Undercover Black Ice: The Hidden Danger Lurking on San Angelo Roads
The only good thing about winter weather in San Angelo is that it usually doesn't last very long. Unlike places further north where icy conditions can linger for months, there are 70-degree temperatures right around the corner in our forecast.
Driving in an ice storm is almost impossible. The Drive Texas website reports ice and snow on bridges and overpasses in the area. Despite treatment from TxDOT, continued icy precipitation will mean dangerous conditions. (2.1.2023)
In addition, icy conditions are a fact of life during winters in our area, so it is a good idea to familiarize yourself with the basics of driving in icy conditions.
Whenever conditions are like this, there is a hidden danger on roadways. It's called black ice. According to the USDA website, "black ice" is a misnomer. The ice isn't strictly black. It is transparent. It's called black ice because it tends to look exactly like the pavement on the road.
Black ice forms most commonly at night or early morning when temperatures are at daily lows. It most commonly forms on bridges, overpasses, or the roads below an overpass. These roadways allow cold air on top and under the bridge which brings freezing faster.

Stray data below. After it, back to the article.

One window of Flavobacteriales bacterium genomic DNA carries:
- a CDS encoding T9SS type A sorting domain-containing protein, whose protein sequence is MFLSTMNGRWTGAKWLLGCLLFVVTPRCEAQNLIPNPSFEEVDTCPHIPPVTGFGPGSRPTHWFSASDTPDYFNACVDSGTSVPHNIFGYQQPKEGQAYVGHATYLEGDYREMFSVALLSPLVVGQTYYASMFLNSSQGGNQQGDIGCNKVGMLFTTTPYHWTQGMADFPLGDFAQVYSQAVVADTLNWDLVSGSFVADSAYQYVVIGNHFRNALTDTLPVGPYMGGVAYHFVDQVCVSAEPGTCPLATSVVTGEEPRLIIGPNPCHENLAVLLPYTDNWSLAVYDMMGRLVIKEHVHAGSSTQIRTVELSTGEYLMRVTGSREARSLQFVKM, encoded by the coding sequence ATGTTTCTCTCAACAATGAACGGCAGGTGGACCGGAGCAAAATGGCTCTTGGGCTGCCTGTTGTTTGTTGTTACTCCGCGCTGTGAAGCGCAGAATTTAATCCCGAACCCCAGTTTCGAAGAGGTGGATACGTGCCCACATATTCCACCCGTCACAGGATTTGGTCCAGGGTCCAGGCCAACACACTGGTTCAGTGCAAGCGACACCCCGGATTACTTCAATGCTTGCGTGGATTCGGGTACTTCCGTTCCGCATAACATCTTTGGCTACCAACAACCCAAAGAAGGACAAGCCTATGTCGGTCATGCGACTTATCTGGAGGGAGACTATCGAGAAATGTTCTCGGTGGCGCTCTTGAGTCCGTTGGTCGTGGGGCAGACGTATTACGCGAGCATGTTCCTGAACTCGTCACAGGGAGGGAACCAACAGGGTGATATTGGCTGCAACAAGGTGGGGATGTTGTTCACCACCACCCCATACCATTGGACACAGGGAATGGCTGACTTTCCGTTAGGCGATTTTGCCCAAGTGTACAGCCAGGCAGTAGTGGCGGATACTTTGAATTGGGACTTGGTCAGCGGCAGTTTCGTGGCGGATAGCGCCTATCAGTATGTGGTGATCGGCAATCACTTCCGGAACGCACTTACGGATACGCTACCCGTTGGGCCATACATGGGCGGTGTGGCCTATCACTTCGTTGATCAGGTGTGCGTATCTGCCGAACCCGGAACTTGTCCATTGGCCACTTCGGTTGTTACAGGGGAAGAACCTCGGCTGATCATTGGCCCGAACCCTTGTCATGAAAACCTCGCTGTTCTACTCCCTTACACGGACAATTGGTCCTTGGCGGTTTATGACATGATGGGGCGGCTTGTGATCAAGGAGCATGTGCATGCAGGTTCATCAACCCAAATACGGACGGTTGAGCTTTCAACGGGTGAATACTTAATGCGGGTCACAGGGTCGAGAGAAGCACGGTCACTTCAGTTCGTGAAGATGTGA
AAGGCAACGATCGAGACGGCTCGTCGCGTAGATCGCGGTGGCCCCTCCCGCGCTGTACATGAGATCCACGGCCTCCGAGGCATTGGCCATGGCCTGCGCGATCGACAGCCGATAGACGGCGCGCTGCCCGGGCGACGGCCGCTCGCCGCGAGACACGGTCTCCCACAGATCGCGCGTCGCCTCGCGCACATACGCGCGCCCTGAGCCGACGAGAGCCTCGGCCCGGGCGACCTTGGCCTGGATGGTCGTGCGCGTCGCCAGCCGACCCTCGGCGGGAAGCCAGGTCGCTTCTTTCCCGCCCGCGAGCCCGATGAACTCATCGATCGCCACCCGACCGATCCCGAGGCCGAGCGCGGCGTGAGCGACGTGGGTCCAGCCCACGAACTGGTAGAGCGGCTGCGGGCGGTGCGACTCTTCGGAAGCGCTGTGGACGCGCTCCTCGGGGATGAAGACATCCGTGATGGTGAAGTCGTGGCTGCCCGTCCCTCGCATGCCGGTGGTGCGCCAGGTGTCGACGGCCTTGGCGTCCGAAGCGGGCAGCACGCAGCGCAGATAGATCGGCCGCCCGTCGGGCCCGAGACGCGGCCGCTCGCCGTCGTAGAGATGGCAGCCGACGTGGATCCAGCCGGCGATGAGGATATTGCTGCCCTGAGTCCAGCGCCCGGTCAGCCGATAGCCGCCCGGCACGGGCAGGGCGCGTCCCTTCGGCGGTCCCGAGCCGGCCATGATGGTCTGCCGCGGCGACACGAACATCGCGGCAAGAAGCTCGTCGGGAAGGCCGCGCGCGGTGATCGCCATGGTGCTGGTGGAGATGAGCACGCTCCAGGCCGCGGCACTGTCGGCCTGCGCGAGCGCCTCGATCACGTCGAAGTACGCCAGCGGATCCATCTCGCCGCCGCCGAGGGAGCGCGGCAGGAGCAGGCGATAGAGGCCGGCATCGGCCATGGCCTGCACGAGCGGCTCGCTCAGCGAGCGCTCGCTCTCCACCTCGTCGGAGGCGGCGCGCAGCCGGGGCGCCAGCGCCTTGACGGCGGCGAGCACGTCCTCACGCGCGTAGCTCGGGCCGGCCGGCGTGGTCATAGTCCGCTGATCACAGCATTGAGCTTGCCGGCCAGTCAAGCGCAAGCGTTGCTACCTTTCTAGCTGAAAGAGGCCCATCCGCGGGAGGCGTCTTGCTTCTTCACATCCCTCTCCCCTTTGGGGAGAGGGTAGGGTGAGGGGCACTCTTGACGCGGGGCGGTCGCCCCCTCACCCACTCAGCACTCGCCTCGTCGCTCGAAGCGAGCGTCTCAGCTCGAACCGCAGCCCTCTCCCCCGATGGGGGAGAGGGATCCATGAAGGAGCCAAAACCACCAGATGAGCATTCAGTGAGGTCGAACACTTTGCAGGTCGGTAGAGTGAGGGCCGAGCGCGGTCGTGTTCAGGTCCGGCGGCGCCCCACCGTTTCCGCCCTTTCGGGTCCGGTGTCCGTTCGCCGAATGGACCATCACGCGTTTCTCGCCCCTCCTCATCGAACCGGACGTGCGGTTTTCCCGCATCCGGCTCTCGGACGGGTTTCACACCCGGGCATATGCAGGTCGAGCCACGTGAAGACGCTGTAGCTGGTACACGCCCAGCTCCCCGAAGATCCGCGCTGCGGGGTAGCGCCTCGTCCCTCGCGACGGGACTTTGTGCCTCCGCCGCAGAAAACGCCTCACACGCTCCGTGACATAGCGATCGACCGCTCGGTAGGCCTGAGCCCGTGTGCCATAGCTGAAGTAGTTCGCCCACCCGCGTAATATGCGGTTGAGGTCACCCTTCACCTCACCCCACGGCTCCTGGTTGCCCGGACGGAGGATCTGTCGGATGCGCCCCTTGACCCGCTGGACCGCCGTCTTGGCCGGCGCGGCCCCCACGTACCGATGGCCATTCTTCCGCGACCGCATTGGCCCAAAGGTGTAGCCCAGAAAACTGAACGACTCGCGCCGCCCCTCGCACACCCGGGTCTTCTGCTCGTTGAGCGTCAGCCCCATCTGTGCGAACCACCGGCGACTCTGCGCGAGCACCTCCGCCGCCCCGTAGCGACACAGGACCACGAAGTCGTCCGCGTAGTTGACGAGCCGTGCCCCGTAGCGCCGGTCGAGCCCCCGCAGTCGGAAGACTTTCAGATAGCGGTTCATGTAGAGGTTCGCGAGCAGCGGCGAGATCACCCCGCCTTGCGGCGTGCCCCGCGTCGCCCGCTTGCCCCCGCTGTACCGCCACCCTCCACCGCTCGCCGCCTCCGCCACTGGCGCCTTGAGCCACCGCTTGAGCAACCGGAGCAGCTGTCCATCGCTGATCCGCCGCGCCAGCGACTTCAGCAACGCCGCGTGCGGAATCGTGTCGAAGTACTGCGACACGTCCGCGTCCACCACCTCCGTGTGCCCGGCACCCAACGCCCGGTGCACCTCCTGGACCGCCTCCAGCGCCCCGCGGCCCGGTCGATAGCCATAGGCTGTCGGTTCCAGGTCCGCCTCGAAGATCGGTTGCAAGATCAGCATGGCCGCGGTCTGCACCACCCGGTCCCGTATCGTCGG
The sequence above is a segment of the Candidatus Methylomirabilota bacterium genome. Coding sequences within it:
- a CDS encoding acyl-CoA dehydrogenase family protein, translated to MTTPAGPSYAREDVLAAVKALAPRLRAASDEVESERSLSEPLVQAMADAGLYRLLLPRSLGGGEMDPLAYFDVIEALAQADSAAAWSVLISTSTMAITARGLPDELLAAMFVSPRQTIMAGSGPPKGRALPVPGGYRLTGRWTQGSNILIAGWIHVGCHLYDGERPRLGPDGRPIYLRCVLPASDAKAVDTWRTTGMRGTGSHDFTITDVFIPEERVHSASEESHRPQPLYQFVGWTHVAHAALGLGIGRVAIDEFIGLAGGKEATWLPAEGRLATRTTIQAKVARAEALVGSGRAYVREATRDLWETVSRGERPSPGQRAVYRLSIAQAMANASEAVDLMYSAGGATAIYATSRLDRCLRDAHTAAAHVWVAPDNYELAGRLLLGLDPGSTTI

If you do encounter black ice, the first reaction must be to remain calm. They always say that. The best way to stay calm is not to be driving too fast in icy conditions in the first place. This will give you more time to react.
The general rule when encountering black ice is to do as little as possible. Take your foot off the accelerator. Allow your vehicle to pass over the ice. Do not hit the brakes and try to keep the steering wheel straight. Shifting into a lower gear can often give you more control.
If the back end of your car slides left or right, gently turn in the same direction.
Black ice patches are usually short, generally less than 20 feet. Your tires should find traction again soon.
If you lose traction or start skidding use the minimum amount of braking possible. Some braking may be necessary if you're skidding a lot. Anti-lock brakes are definitely better in this situation. If you don't have them, pump the brakes gently as you skid, and always steer in the direction you want your car to go.
If you're heading off the road, try to steer into things that will cause the minimum amount of damage, like an empty field.
The best advice of all is don't drive in icy weather conditions. Even snow is generally easier to navigate. Ice is a whole new level of treacherous. The number of accidents in the San Angelo area already is testimony to this fact. As always, stay safe.